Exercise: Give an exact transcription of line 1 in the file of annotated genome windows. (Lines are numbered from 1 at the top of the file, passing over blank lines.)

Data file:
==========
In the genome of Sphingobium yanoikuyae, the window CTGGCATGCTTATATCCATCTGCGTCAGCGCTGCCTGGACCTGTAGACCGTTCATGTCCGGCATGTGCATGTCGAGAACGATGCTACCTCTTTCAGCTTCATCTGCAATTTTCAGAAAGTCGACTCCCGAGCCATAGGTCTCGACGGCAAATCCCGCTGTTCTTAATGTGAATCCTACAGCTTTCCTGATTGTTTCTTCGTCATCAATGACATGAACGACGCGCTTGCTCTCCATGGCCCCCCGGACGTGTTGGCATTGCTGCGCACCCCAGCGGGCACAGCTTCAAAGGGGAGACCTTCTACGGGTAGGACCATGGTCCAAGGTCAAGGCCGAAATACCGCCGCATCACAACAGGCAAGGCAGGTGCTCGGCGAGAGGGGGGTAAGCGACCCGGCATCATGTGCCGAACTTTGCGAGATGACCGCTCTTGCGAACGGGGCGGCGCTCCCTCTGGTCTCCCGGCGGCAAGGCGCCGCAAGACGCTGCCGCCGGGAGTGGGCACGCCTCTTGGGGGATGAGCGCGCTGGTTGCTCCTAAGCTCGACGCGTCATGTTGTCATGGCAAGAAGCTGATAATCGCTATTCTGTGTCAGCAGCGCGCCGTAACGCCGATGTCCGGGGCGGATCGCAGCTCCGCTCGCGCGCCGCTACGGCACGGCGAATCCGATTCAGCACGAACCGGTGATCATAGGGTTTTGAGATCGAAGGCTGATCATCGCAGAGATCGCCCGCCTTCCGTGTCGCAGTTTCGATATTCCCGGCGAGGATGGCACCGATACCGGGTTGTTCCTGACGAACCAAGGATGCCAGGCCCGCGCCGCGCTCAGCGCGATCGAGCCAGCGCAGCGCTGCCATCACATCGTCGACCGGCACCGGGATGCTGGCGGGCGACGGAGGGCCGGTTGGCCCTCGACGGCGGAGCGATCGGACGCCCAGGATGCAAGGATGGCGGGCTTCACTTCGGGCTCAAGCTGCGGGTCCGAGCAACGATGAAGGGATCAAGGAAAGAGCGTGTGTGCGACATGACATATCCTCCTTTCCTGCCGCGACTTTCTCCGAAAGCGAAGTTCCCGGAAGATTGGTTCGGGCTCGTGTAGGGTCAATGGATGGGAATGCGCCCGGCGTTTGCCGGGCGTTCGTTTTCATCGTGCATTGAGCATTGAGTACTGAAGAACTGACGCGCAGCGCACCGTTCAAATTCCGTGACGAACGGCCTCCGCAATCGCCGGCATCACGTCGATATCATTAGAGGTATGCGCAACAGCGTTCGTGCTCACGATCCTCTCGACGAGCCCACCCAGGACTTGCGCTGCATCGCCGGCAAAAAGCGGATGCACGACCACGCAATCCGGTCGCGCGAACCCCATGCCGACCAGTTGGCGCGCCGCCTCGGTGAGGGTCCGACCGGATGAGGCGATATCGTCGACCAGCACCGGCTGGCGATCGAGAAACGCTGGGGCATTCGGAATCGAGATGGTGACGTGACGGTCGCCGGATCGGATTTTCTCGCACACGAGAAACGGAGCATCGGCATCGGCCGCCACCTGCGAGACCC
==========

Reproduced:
In the genome of Sphingobium yanoikuyae, the window CTGGCATGCTTATATCCATCTGCGTCAGCGCTGCCTGGACCTGTAGACCGTTCATGTCCGGCATGTGCATGTCGAGAACGATGCTACCTCTTTCAGCTTCATCTGCAATTTTCAGAAAGTCGACTCCCGAGCCATAGGTCTCGACGGCAAATCCCGCTGTTCTTAATGTGAATCCTACAGCTTTCCTGATTGTTTCTTCGTCATCAATGACATGAACGACGCGCTTGCTCTCCATGGCCCCCCGGACGTGTTGGCATTGCTGCGCACCCCAGCGGGCACAGCTTCAAAGGGGAGACCTTCTACGGGTAGGACCATGGTCCAAGGTCAAGGCCGAAATACCGCCGCATCACAACAGGCAAGGCAGGTGCTCGGCGAGAGGGGGGTAAGCGACCCGGCATCATGTGCCGAACTTTGCGAGATGACCGCTCTTGCGAACGGGGCGGCGCTCCCTCTGGTCTCCCGGCGGCAAGGCGCCGCAAGACGCTGCCGCCGGGAGTGGGCACGCCTCTTGGGGGATGAGCGCGCTGGTTGCTCCTAAGCTCGACGCGTCATGTTGTCATGGCAAGAAGCTGATAATCGCTATTCTGTGTCAGCAGCGCGCCGTAACGCCGATGTCCGGGGCGGATCGCAGCTCCGCTCGCGCGCCGCTACGGCACGGCGAATCCGATTCAGCACGAACCGGTGATCATAGGGTTTTGAGATCGAAGGCTGATCATCGCAGAGATCGCCCGCCTTCCGTGTCGCAGTTTCGATATTCCCGGCGAGGATGGCACCGATACCGGGTTGTTCCTGACGAACCAAGGATGCCAGGCCCGCGCCGCGCTCAGCGCGATCGAGCCAGCGCAGCGCTGCCATCACATCGTCGACCGGCACCGGGATGCTGGCGGGCGACGGAGGGCCGGTTGGCCCTCGACGGCGGAGCGATCGGACGCCCAGGATGCAAGGATGGCGGGCTTCACTTCGGGCTCAAGCTGCGGGTCCGAGCAACGATGAAGGGATCAAGGAAAGAGCGTGTGTGCGACATGACATATCCTCCTTTCCTGCCGCGACTTTCTCCGAAAGCGAAGTTCCCGGAAGATTGGTTCGGGCTCGTGTAGGGTCAATGGATGGGAATGCGCCCGGCGTTTGCCGGGCGTTCGTTTTCATCGTGCATTGAGCATTGAGTACTGAAGAACTGACGCGCAGCGCACCGTTCAAATTCCGTGACGAACGGCCTCCGCAATCGCCGGCATCACGTCGATATCATTAGAGGTATGCGCAACAGCGTTCGTGCTCACGATCCTCTCGACGAGCCCACCCAGGACTTGCGCTGCATCGCCGGCAAAAAGCGGATGCACGACCACGCAATCCGGTCGCGCGAACCCCATGCCGACCAGTTGGCGCGCCGCCTCGGTGAGGGTCCGACCGGATGAGGCGATATCGTCGACCAGCACCGGCTGGCGATCGAGAAACGCTGGGGCATTCGGAATCGAGATGGTGACGTGACGGTCGCCGGATCGGATTTTCTCGCACACGAGAAACGGAGCATCGGCATCGGCCGCCACCTGCGAGACCC